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FILE PHOTO: Members of Germany's mighty Verdi union march through the main hall of Berlin Tegel airport during a warning strike by ground services, security checks and check-in staff in Berlin, Germany, February 8, 2017. REUTERS/Hannibal Hanschke(reuters_tickers)
FRANKFURT (Reuters) - Travel industry players heading to the world's biggest tourism trade fair in Berlin next week could face flight disruptions after ground staff at the city's two airports voted in favour of strikes in a pay dispute.
Labour union Verdi said on Friday that 98.6 percent of balloted workers at Schoenefeld and Tegel airports were in favour of industrial action.
Verdi wants an increase in pay for ground staff to 12 euros an hour from about 11 euros as part of a one-year collective agreement. Workers have walked out several times in recent weeks, forcing the cancellation of more than 300 flights.
The union has described as insufficient management's offer of a four-year deal with annual pay rises of 1 percent, about 10 cents an hour.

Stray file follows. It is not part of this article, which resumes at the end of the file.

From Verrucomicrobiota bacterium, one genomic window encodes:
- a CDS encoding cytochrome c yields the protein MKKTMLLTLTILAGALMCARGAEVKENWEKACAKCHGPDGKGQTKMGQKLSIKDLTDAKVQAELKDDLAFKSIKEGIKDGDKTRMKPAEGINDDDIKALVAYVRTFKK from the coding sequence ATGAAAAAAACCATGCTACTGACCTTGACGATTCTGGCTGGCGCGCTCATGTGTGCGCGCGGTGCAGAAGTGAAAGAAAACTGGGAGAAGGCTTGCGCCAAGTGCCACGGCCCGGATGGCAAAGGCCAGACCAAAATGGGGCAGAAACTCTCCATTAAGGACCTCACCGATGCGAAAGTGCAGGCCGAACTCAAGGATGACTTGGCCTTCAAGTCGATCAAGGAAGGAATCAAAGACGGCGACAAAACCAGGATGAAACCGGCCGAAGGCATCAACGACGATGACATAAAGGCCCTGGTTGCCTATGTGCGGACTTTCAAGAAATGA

The employers, a group of airport ground services providers, said in a statement that their goal remains to find a solution at the negotiating table. Verdi says the employers have until Tuesday to improve their offer.
The ITB fair in Berlin, which starts on Wednesday, attracted 120,000 trade visitors last year and will draw airline and tour operator executives as well as ministers from countries including Tunisia, Egypt and Turkey. The fair runs to March 12.
Berlin's airports are served by carriers including Air Berlin, Lufthansa, easyJet and Ryanair, among others.
Verdi is also negotiating pay for workers at other airports in Germany, including Stuttgart, Frankfurt and Cologne.
In Stuttgart it had called for a walkout by ground staff from 3.30am local time (0230 GMT) on Friday. Employers' group SGS said there were no strike-related flight cancellations by midday, though some passengers faced delays at check-in counters.
Ground staff jobs include the checking in of passengers, loading and unloading planes and directing aircraft on the tarmac.
(Reporting by Maria Sheahan; Editing by David Goodman)